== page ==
Title page for ETD etd-052799-115843


Type of Document Dissertation
Author Wood, Paula Reese
Author's Email Address pwood@juno.com
URN etd-052799-115843
Title The Importance of Technical Competencies for Beginning Secondary Business Teachers in Virginia
Degree PhD
Department Teaching and Learning
Advisory Committee
Advisor Name Title
Heath-Camp, Betty A. Committee Chair
Heath-Camp, Betty A. Committee Chair
Camp, William G. Committee Member
Camp, William G. Committee Member
Eschenmann, Konrad Kurt Committee Member
Eschenmann, Konrad Kurt Committee Member
Sturgis, Ellie T. Committee Member
Sturgis, Ellie T. Committee Member
White, Clarence D. Committee Member
White, Clarence D. Committee Member
Keywords
  • vocational-technical education
  • curriculum competencies
  • business education
  • National Standards for Business Education
  • technical skills
  • beginning business teachers
  • business education
  • vocational-technical education
  • curriculum competencies
  • National Standards for Business Education
  • technical skills
  • beginning business teachers
Date of Defense 1999-05-05
Availability unrestricted
Abstract
THE IMPORTANCE OF TECHNICAL COMPETENCIES FOR BEGINNING

SECONDARY BUSINESS TEACHERS IN VIRGINIA by Paula Reese Wood

(ABSTRACT) The purpose of this study was to determine the degree of

importance of each of the curriculum competencies in the National

Standards for Business Education (NBEA, 1995) for the successful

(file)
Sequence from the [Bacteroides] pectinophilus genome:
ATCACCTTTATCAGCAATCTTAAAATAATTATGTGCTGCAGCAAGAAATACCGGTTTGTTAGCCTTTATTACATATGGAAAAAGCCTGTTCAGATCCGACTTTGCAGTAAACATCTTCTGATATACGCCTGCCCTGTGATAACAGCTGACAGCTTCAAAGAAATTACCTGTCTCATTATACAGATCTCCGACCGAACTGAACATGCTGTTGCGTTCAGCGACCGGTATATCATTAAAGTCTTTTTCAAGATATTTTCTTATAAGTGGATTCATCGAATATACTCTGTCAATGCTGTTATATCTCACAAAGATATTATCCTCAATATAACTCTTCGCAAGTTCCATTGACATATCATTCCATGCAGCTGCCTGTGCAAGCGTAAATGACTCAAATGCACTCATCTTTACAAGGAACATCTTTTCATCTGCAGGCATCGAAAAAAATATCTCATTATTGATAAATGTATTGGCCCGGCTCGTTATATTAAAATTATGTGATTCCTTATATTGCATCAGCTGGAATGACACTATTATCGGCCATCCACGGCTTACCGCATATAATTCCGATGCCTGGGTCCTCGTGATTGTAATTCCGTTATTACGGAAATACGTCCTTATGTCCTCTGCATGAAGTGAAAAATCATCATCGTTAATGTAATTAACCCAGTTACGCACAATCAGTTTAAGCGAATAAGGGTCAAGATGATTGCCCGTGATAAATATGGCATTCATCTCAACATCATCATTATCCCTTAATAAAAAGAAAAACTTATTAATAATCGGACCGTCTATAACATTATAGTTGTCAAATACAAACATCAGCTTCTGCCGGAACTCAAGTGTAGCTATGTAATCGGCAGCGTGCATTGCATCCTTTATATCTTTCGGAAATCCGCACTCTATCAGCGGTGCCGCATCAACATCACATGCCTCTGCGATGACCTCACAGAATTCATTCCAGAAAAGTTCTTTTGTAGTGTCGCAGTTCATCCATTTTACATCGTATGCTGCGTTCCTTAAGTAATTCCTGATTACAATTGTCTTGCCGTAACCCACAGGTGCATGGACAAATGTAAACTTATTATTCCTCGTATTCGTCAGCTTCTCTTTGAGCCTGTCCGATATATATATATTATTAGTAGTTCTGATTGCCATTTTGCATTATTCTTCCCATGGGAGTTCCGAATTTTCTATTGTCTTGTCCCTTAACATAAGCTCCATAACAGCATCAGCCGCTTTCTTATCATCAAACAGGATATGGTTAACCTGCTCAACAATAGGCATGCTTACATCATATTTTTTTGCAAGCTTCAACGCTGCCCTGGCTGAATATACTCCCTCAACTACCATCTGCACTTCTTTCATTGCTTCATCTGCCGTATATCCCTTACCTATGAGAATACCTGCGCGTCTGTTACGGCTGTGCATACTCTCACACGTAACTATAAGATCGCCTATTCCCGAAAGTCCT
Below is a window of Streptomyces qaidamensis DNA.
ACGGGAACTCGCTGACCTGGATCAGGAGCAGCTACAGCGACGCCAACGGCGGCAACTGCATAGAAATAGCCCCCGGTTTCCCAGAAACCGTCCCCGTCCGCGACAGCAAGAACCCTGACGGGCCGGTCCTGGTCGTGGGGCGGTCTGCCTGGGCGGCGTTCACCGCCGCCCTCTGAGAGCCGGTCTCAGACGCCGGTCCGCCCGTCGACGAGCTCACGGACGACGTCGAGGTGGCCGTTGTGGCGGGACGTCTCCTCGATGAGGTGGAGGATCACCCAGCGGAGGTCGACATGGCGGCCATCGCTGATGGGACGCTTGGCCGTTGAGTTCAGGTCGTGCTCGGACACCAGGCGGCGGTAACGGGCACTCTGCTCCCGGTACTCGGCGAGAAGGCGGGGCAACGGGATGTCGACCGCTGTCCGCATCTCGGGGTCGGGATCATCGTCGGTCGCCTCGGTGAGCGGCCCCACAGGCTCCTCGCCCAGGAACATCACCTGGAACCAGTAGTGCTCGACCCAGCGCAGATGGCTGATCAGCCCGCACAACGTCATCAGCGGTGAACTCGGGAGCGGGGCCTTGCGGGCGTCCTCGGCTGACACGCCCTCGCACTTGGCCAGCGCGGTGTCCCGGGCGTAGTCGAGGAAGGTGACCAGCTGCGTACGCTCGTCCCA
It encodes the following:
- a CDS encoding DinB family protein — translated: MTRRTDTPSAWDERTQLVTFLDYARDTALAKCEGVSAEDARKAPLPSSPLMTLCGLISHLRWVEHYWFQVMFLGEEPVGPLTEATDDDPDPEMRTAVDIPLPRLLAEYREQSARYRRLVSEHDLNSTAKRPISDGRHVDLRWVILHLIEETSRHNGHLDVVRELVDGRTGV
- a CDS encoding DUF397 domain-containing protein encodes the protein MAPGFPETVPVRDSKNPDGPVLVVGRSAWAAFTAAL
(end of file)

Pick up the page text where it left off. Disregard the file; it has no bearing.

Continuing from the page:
performance of beginning secondary business teachers in Virginia as

perceived by experienced and inexperienced business teachers. The

standards consist of 102 competencies in the 11 subject areas of business

education.

The questionnaire used in the research study was an original survey

instrument developed by the researcher after a review of the literature did

not reveal an instrument that could be used with the NBEA document. The

survey instrument was mailed to a sample of public high school business

teachers in Virginia who were systematically selected from an available

population. Results from the demographic question on the survey resulted

in the identification of 161 experienced business teachers and 18

inexperienced business teachers.

Means, standard deviations, and t-tests were used to describe the data. The

competencies were rated with a five-point Likert scale. All competencies

were rated as having either essential importance, above average importance,

or average importance. Of the 102 competencies, experienced business

teachers identified 11 as having essential importance, 86 as having more

than average importance, and 5 as having average importance.

Inexperienced business teachers rated 11 competencies as having essential

importance, 87 as having more than average importance, and 4 as having

average importance. When comparing the experienced and the

inexperienced teachers' lists of rated competencies, 9 competencies rated as

essential importance were the same for both groups, and 3 competencies

rated as average were the same for both groups. When comparing the overall

content areas, no significant differences existed between the perceptions of

the experienced business teachers and the inexperienced business teachers.

Files
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  PaulaWoodModified.pdf 399.64 Kb 00:01:51 00:00:57 00:00:49 00:00:24 00:00:02
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